As a child we often fantasize about finally obtaining freedom in adulthood, but often find the realities of adulthood shatter these childhood dreams. The journey between childhood and adulthood is frustrating and confusing, and in most adolescents, is filled with apprehension and anxiety. For the protagonist Connie, this distress is expressed in her dreamlike encounter with Arnold Friend. In the short story “Where Are You Going, Where Have You Been?,” Joyce Carol Oates used the interaction between her two main character, to reveal the internal fear and conflict of a fifteen year old girl maturing into a young woman.
Oates chooses narrate her story in the third person giving us a glimpse in to Connie’s thoughts, her lonely isolation form her family, and her daydreams of boys and love songs. Connie’s negative, always nagging mother makes her fear growing up and being miserable too. Greg Johnson interprets the story as “a cautionary tale, suggesting that young women are ‘going’ exactly where their mothers and grandmothers have already ‘been‘” (166). One of Connie’s foreshadowing daydreams brings to light ominous events to come: “Connie wished her mother was dead and she herself was dead and it was all over” (153). This is the first time Connie’s thoughts drift to the dark side. The foil, June, is described as “twenty-four and still lived at home…helped clean and cook” (153). Even though June is “so plain and chunky” (153), she has her mother’s and her aunt’s constant approval. June is a sharp contrast to Connie and helps emphasize Connie’s immaturity, vanity, and selfishness. The emptiness of her home life leads Connie to day dream. “Connie couldn’t do anything, her mind was all filled with trashy daydreams” (153). Connie fears growing up and maturing into a woman and uses illusions to deal with her reality.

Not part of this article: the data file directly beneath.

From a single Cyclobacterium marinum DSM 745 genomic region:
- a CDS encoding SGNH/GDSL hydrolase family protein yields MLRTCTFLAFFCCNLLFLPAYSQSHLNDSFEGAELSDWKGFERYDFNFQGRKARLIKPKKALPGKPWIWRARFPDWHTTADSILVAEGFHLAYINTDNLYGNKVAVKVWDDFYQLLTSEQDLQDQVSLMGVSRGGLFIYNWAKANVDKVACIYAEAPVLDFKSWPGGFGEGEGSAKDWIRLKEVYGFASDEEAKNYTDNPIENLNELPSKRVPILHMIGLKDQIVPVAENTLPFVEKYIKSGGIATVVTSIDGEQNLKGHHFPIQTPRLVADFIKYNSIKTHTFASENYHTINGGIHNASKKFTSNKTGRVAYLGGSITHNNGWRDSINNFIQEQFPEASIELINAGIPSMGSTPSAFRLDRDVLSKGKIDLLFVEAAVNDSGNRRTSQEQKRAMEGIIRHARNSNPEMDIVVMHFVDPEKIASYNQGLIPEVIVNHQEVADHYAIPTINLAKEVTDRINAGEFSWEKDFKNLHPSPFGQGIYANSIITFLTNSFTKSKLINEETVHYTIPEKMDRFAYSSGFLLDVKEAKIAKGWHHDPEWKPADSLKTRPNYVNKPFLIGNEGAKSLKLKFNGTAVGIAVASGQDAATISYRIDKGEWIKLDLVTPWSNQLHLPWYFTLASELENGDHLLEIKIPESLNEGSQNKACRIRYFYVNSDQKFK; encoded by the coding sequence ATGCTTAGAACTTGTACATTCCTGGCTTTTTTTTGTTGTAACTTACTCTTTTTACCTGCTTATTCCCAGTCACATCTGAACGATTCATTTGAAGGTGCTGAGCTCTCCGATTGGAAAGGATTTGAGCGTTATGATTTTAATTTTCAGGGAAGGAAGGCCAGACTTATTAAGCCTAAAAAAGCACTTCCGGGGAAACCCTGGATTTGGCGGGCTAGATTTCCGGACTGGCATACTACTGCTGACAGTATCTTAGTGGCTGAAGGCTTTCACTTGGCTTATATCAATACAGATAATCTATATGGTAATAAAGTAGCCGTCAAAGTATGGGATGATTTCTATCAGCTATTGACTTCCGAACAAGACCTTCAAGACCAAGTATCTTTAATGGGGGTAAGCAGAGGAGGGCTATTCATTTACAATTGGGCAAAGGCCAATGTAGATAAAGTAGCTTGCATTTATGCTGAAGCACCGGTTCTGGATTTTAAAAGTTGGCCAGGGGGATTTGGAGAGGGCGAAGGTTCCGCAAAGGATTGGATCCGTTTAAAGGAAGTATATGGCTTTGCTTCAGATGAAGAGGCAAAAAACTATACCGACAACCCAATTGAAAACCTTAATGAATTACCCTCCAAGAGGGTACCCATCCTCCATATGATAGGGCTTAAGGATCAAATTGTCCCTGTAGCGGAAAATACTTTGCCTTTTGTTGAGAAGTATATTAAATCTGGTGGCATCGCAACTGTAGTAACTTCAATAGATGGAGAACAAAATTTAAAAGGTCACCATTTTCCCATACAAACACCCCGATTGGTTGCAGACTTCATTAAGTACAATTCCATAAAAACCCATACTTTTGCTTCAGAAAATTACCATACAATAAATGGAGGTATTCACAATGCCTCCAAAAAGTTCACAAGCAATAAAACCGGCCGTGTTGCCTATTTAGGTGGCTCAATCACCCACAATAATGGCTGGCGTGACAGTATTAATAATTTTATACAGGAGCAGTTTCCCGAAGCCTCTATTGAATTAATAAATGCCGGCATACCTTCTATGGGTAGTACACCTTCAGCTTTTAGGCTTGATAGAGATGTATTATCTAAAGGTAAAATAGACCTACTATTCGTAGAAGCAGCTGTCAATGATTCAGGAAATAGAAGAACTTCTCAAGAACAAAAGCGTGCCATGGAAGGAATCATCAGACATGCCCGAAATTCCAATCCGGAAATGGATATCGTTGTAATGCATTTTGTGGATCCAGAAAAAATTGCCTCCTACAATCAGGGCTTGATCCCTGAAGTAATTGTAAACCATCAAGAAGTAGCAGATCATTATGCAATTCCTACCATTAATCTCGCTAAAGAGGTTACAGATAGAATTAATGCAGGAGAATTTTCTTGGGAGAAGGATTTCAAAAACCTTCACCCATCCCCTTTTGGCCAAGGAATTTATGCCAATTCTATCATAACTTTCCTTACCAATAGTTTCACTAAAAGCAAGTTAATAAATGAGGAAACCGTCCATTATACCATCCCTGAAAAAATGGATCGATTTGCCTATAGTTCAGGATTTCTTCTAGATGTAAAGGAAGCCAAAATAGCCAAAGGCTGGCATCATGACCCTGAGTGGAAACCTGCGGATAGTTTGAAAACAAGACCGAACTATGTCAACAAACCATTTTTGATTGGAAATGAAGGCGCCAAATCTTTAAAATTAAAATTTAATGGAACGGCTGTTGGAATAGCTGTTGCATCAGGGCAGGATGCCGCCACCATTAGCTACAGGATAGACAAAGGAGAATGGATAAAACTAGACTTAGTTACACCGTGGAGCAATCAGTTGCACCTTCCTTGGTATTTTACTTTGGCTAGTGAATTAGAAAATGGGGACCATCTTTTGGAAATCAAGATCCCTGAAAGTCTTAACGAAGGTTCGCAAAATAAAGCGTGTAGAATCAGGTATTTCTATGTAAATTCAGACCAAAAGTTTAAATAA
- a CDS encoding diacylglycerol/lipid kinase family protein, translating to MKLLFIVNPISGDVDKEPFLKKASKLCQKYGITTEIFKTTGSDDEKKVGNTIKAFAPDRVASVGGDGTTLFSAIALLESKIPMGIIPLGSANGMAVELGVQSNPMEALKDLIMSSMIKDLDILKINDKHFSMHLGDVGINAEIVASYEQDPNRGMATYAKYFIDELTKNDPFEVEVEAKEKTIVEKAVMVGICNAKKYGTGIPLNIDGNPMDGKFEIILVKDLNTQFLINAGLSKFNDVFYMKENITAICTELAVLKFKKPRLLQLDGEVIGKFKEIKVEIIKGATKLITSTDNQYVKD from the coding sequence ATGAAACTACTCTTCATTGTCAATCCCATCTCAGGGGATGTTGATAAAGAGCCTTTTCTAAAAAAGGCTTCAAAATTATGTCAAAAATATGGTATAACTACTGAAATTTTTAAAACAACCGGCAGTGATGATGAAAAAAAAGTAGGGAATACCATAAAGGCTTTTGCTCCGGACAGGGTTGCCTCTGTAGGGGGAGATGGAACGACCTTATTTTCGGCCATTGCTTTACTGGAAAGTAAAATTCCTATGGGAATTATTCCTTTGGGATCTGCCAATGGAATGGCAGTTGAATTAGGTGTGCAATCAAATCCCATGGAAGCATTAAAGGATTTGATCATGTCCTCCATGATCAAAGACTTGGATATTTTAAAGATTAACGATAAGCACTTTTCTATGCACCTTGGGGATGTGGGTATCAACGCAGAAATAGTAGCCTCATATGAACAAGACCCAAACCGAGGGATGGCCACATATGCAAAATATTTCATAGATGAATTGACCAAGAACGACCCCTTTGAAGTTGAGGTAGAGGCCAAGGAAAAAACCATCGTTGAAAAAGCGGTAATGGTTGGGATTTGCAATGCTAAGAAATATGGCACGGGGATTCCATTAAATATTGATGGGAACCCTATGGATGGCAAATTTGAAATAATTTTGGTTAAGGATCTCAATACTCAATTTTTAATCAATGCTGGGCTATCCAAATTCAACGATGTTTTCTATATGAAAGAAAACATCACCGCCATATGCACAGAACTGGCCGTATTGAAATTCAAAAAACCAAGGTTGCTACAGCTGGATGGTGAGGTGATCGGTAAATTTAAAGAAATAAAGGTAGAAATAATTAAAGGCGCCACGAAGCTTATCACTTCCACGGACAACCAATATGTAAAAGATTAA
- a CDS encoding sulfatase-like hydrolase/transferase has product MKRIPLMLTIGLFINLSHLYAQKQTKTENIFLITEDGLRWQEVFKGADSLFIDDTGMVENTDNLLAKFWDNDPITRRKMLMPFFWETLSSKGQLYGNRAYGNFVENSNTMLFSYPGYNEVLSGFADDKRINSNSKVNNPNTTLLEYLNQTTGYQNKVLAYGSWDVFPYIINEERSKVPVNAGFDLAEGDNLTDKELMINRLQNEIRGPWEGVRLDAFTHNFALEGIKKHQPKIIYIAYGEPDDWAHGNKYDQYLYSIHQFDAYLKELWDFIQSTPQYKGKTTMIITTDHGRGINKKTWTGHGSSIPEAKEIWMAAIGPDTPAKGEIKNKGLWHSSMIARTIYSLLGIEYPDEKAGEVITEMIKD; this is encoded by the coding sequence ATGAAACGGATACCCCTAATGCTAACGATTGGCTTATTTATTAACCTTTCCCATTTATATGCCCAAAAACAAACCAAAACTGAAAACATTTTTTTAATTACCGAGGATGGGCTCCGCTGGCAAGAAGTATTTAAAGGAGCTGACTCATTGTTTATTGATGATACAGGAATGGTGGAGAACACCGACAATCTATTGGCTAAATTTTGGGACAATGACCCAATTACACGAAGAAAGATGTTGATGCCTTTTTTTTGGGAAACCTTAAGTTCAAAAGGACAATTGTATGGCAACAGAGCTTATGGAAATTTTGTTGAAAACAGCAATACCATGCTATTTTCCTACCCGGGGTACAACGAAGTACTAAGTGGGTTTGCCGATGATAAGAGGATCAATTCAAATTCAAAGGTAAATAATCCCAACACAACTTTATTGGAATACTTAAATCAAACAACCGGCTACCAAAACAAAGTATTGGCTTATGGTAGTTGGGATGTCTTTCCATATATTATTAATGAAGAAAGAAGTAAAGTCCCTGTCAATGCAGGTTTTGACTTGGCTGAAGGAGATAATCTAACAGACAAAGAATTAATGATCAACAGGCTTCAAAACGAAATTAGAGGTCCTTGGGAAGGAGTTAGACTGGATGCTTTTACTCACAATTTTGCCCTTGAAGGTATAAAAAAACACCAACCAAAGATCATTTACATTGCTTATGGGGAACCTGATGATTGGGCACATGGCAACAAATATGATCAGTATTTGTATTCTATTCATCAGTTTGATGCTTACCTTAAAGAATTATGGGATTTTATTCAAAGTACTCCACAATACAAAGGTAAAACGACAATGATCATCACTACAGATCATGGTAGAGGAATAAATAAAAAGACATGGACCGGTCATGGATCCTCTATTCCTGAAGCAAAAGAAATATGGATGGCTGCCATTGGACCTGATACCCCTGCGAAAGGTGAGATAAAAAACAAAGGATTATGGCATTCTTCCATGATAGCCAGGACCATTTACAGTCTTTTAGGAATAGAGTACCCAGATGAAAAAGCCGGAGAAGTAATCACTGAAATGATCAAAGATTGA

Although Oates allows us to know all of Connie’s thoughts, only Arnold Friend’s actions are revealed. Perhaps because...
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